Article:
Sunday, February 17, 2013

Native American Cooking: Pinole

This week in my Kumeyaay cooking class, we made a dish called Pinole. The good things about Pinole: It's tasty, healthy, easy to make at home, great for kids, vegetarian, and can be made vegan.

As I understand it, you can make pinole with many different kinds of seeds. Strangely enough, when we made pinole in class, we made it with 3 non-native foods: wheat, milk, and honey. (Prior to European colonization, North America lacked honeybees, cows, and wheat. In fact, the only domesticated animals on the continent were turkeys and Muscovy ducks.) Our teacher explained that pinole should be made with a native plant but it's so rare nowadays, they just buy wheat instead. When I find the name of the native plant, I'll update this post with it.

As sad as it is that the native plant is so rare that we used wheat, it's nice to have a recipe that uses easy-to-obtain ingredients. In fact, yesterday, I made it at home with elementary school kids.

To make pinole with wheat, use whole wheat berries. Start by heating the wheat berries on the stove or - as we did it in class - over a campfire. Stir constantly to avoid burning the wheat. You'll begin to see and hear the wheat pop and then you'll smell a nutty aroma. The nutty aroma is what you're aiming for. You can keep cooking it for a bit after you smell the nutty aroma, but be sure to remove it from the heat before it starts to burn.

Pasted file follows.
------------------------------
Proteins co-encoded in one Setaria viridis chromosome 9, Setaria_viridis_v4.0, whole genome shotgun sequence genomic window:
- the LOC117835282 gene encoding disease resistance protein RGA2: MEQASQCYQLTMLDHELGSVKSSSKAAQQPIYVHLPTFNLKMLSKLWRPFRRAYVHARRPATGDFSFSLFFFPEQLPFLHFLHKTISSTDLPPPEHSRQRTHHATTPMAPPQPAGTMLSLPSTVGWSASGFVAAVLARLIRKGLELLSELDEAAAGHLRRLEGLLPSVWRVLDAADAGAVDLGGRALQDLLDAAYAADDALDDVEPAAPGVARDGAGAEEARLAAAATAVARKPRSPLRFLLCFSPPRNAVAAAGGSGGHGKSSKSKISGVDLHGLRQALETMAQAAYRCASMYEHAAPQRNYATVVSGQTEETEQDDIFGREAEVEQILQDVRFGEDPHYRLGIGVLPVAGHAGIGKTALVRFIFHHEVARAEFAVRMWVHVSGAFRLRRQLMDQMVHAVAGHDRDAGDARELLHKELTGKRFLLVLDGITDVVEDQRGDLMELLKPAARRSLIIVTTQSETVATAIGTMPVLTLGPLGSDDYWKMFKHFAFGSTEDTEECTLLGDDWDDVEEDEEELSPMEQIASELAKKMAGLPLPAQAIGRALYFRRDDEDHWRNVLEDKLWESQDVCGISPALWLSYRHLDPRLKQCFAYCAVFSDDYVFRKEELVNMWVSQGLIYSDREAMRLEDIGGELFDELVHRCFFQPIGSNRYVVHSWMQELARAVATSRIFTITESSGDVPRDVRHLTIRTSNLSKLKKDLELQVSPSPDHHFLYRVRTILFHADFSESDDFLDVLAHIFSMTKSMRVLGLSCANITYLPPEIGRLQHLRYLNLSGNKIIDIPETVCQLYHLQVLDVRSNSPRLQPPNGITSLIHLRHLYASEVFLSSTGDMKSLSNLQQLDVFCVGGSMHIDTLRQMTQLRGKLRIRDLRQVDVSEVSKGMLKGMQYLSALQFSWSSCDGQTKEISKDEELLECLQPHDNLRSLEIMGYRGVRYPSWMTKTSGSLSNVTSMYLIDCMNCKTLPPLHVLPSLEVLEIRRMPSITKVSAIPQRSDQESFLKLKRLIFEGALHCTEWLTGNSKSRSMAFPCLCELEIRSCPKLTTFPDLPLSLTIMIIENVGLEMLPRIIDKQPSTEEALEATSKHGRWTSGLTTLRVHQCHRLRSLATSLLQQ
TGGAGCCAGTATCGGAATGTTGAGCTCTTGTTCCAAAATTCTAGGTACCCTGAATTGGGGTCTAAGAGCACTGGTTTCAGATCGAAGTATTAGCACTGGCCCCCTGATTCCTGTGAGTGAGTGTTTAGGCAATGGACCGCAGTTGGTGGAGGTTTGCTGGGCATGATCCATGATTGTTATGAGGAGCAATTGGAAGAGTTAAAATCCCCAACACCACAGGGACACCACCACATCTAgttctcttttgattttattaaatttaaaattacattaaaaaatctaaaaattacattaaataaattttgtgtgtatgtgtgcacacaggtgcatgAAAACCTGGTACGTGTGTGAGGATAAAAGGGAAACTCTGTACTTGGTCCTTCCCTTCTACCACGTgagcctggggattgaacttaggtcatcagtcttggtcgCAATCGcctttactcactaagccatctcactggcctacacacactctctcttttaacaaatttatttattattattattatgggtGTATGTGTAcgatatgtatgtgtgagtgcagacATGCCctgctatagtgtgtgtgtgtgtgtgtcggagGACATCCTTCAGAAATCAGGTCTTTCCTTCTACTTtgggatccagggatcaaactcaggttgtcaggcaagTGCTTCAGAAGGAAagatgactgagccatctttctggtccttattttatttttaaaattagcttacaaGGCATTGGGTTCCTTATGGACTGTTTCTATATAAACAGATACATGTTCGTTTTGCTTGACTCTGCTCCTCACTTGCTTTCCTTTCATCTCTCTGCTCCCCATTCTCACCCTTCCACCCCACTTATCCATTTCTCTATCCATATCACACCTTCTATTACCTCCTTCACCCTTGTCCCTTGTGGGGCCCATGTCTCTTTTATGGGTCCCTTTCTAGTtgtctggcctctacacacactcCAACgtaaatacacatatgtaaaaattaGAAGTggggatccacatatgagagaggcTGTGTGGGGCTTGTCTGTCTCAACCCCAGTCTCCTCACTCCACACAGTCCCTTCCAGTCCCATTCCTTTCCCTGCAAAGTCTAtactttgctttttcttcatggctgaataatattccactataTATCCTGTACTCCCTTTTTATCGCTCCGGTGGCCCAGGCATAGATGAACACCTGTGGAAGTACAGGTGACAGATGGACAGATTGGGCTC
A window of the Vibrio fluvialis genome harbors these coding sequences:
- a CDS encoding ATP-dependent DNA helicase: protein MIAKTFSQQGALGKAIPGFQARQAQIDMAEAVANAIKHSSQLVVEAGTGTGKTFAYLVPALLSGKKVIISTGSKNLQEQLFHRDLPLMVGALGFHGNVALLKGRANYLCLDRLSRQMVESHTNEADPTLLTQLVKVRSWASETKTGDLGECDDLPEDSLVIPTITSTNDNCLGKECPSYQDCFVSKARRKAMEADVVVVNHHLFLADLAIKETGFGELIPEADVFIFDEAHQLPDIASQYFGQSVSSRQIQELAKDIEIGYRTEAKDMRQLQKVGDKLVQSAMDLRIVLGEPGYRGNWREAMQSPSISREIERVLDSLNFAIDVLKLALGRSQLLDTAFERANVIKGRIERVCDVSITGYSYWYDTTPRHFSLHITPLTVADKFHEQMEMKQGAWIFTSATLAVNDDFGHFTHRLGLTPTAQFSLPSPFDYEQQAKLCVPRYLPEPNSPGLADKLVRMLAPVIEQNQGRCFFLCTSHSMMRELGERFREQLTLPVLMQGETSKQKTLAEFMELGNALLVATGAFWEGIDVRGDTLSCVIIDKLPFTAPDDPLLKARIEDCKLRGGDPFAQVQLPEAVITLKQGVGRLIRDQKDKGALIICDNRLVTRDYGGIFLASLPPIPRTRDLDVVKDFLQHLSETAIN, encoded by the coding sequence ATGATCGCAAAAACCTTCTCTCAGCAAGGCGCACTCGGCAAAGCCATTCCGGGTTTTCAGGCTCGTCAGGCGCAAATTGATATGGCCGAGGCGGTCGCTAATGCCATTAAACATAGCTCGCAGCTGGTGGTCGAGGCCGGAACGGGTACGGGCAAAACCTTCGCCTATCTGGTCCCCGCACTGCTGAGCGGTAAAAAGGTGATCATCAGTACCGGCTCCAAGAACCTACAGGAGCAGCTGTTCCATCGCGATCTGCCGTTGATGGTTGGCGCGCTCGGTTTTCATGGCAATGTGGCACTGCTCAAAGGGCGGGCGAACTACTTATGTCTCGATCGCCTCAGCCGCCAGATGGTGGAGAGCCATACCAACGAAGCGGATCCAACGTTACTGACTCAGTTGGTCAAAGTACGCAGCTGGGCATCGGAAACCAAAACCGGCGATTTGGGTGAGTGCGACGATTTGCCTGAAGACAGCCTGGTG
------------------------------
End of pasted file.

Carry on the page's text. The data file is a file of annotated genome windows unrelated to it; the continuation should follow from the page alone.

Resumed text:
Next, grind the wheat. You might want to let it cool first. The traditional way to grind it is with stones, but having spent several classes grinding various foods with stones by now, I don't recommend going that route. When I made it at home with the kids, I let the kids grind a bit of it with a mortar and pestle for fun - but I used a coffee grinder for most of it. The older kid (age 10) loved the mortar and pestle. The little one (age 6) found it boring. A Vita-Mix or a grain mill would likely work too. Grind it so it's the consistency of coarse flour.

When I made pinole at home with the kids, I ground some flax seeds and added them to the ground, toasted wheat. I didn't heat or cook the flax seeds first - I just ground them up raw.

Once the wheat - or whatever you're using - is ground, you're done! Now you've got 2 options:

1. Mix it with honey and roll it into a ball.
2. Add milk and sugar or honey.

Then eat it!

I've only had it with milk and a bit of honey, because I fear that a ball of honey and toasted wheat would be too sweet. With milk and honey or sugar, it tastes an awful lot like Frosted Mini Wheats. The kids loved it. I didn't spoil their fun by telling them that it's healthy. Neither of them like eating whole wheat bread, and here they were, gobbling up toasted whole wheat. My picky eater ate 2 bowlfuls!

For next week's class, we're planning to shoot a rabbit with a bow and arrow, skin it, and fry it with an elderberry sauce. I'm feeling very queasy about this activity and I kind of hope that our appointed bunny-killer is a bad shot (although I fear he isn't). Stay tuned for the blog post...

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